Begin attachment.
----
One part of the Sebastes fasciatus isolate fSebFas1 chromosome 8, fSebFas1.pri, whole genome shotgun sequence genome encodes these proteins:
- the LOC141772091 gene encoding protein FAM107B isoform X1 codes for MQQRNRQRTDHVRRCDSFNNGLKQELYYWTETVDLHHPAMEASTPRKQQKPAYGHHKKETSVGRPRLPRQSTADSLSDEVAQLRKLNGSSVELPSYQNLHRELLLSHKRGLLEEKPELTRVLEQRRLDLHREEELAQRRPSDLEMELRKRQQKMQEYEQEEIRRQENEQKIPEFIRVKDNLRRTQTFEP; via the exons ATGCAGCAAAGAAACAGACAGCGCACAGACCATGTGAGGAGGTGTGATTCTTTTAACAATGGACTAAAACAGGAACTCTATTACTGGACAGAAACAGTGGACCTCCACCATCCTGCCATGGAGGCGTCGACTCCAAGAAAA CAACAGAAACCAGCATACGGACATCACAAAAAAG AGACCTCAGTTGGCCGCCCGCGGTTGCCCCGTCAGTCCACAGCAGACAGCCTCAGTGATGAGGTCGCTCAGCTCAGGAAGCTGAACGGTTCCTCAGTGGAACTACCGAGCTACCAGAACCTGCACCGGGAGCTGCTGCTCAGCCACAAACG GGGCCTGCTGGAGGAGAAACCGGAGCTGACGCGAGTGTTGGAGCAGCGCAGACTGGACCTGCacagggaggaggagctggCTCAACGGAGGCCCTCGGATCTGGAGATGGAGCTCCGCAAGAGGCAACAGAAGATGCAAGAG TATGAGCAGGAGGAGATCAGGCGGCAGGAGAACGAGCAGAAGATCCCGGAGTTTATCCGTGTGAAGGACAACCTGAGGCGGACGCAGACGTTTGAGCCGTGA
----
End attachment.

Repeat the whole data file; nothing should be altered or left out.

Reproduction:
One part of the Sebastes fasciatus isolate fSebFas1 chromosome 8, fSebFas1.pri, whole genome shotgun sequence genome encodes these proteins:
- the LOC141772091 gene encoding protein FAM107B isoform X1 codes for MQQRNRQRTDHVRRCDSFNNGLKQELYYWTETVDLHHPAMEASTPRKQQKPAYGHHKKETSVGRPRLPRQSTADSLSDEVAQLRKLNGSSVELPSYQNLHRELLLSHKRGLLEEKPELTRVLEQRRLDLHREEELAQRRPSDLEMELRKRQQKMQEYEQEEIRRQENEQKIPEFIRVKDNLRRTQTFEP; via the exons ATGCAGCAAAGAAACAGACAGCGCACAGACCATGTGAGGAGGTGTGATTCTTTTAACAATGGACTAAAACAGGAACTCTATTACTGGACAGAAACAGTGGACCTCCACCATCCTGCCATGGAGGCGTCGACTCCAAGAAAA CAACAGAAACCAGCATACGGACATCACAAAAAAG AGACCTCAGTTGGCCGCCCGCGGTTGCCCCGTCAGTCCACAGCAGACAGCCTCAGTGATGAGGTCGCTCAGCTCAGGAAGCTGAACGGTTCCTCAGTGGAACTACCGAGCTACCAGAACCTGCACCGGGAGCTGCTGCTCAGCCACAAACG GGGCCTGCTGGAGGAGAAACCGGAGCTGACGCGAGTGTTGGAGCAGCGCAGACTGGACCTGCacagggaggaggagctggCTCAACGGAGGCCCTCGGATCTGGAGATGGAGCTCCGCAAGAGGCAACAGAAGATGCAAGAG TATGAGCAGGAGGAGATCAGGCGGCAGGAGAACGAGCAGAAGATCCCGGAGTTTATCCGTGTGAAGGACAACCTGAGGCGGACGCAGACGTTTGAGCCGTGA